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Steel Pulse became one of reggae's most successful bands in the late '70s and early'80s. They first signed on with Island records, and recorded the legendary "HandsworthRevolution" in 1978. Their contemporary blend of roots reggae and European popcombined with socially conscious lyrics made them an instant hit. Early gigs had themopening for acts as the Clash, Generation X, the Stranglers, XTC and the Police, andthey had quite a following in the British punk movement of the late '70s. Their next two albums "Tribute to the Martyrs" and "True Democracy" sealed their fateas inheritors of Bob Marley's legacy.
The original members of Steel Pulse, keyboardist David Hinds, bassist Ronald "Stepper"McQueen, guitarist Basil Gabbidon, and Selwyn Brown, are all from West Indianimmigrant families the Birmingham Ghettoes of Handsworth, England. Their earlyinfluences were calypso, mento, ska, bluebeat, and reggae, namely Burning Spear.
The late '80s saw Steel Pulse attempting mainstream acceptance with very commercialrecordings "Babylon the Bandit," which won a Grammy, "State of Emergency," and"Victims." However, in 1995 the band returned to their roots with the album "Vex,"recorded in Jamaica Excellent albums "Rage and Fury" and last year's "Living Legacy"proved that Steel Pulse is still the top reggae music powerhouse.
Throughout their 20-year career STEEL PULSE have always taken their causes to heart.In 1991, the group filed a $1 million class action lawsuit against New York City's Taxi &Limousine Commission, charging that cabbies refused to pick up blacks andRastafarians throughout the streets of New York.
Their appearances at the top festivals worldwide certifies their strong presence in themusic market and in the lives of their fans and admirers.
Sierra Nevada World Music Festival

Steel Pulse
Steel Pulse
photo courtesy of www.steel-pulse.com

Formed in the Handsworth section of Birmingham in 1975, STEEL PULSE started outperforming on the British Punk scene with groups like Generation X as part of the Rock Against Racism movement.The band's former bass player, Ronald McQueen, named the group after a popular race horse. Phonso Martin, anotherfounding member, left the group in 1991.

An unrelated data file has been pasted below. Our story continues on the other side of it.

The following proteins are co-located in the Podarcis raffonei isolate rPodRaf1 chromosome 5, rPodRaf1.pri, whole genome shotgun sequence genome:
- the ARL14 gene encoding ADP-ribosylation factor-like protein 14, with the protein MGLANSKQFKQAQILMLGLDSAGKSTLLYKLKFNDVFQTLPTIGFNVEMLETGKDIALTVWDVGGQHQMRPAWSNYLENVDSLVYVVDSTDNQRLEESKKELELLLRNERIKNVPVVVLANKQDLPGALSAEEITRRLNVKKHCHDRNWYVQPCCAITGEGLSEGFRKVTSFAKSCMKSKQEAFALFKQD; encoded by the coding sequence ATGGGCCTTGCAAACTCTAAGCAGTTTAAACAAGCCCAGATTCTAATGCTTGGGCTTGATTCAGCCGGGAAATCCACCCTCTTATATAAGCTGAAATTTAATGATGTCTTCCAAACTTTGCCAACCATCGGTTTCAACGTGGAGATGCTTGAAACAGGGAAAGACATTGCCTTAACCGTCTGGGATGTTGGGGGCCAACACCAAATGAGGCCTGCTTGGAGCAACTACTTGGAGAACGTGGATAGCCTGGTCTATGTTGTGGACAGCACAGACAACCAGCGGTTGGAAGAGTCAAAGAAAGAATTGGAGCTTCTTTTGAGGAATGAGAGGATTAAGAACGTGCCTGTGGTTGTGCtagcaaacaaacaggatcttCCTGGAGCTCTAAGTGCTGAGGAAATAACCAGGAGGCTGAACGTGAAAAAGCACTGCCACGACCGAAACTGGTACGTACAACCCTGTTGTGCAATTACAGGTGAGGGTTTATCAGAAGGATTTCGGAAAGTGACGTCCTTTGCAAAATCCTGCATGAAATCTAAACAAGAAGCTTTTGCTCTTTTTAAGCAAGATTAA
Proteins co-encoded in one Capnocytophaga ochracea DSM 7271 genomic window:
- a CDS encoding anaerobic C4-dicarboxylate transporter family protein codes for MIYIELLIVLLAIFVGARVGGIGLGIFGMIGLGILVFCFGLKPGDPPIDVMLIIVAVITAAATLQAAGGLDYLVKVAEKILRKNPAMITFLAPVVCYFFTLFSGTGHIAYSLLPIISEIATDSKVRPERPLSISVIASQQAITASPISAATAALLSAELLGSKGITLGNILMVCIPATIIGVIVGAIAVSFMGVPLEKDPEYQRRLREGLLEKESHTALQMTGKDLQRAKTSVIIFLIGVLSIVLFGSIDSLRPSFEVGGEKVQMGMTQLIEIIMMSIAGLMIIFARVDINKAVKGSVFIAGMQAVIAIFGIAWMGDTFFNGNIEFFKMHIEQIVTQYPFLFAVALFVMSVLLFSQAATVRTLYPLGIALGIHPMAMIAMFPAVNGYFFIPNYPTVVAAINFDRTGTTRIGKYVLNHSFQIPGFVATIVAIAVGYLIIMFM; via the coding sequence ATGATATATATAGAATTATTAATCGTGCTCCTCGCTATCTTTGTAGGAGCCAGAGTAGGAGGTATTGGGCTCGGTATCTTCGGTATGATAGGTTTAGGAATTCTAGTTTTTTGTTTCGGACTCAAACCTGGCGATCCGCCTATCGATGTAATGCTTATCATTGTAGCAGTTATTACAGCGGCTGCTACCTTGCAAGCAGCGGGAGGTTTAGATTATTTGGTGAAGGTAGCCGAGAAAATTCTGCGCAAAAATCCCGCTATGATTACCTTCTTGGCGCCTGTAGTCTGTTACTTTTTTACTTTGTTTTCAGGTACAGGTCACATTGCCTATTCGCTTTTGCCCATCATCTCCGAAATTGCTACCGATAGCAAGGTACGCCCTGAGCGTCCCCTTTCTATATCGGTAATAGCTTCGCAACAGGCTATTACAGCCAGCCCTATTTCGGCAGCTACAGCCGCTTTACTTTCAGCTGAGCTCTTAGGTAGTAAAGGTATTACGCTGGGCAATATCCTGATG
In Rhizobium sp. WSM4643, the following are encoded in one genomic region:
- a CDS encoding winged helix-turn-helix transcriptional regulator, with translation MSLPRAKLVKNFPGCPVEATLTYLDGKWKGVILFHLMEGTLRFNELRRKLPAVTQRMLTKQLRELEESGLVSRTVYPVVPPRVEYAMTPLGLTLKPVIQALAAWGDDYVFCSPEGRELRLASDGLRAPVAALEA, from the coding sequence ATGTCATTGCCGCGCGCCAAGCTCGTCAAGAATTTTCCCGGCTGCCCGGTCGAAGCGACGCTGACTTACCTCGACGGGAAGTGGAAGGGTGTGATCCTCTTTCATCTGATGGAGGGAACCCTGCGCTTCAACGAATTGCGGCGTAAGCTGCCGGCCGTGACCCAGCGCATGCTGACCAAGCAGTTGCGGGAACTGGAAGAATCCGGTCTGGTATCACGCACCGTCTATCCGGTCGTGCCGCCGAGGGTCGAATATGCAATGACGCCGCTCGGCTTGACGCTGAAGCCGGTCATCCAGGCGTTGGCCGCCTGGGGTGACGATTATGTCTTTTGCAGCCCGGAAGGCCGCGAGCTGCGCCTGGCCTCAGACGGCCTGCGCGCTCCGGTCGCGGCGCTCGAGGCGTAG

The STEEL PULSE message of hope, education and activism has struck a chord withmusic lovers worldwide. Their international success has resulted in a Grammy award for their 1986 classic "Babylonthe Bandit," and nominations for subsequent albums Victims (1991) and Rastafari Cennial (1992). In 1989, the groupcontributed "Can't Stand The Heat" to the soundtrack of Spike Lee's film "Do The Right Thing."
In 1994, the group headlined some of the world's biggest reggae festivals includingReggae Sunsplash USA, Jamaican Sunsplash, Japan Splash and Northern California annual Reggae on the River Festival.In 1986, STEEL PULSE contributed an ethereal version of "Franklin's Tower" on Pow Wow Records' Fire on theMountain: Reggae Celebrates the Grateful Dead compilation. They've recently covered The Police's "Can't StandLosing You" for a reggae compilation of Police tunes that will appear on the Ark 21 label. The band is particularlyproud of "Rastanthology," a 17-song collection of STEEL PULSE classics (the 1996 compilation was released on theband's own Wise Man Doctrine label).
"We're not here to start a physical revolution, we're just here to open everybody'seyes and let them check themselves and continue in a very educational mode to change things on that tip," HINDS explains."We're losing ourselves and I think it's very important for us to realize that. Too many of our youths have been lostto drugs, or by the gun, or not having the education needed to persevere and move in an upward direction. I thinkRAGE & FURY will contribute to their enlightenment."

 

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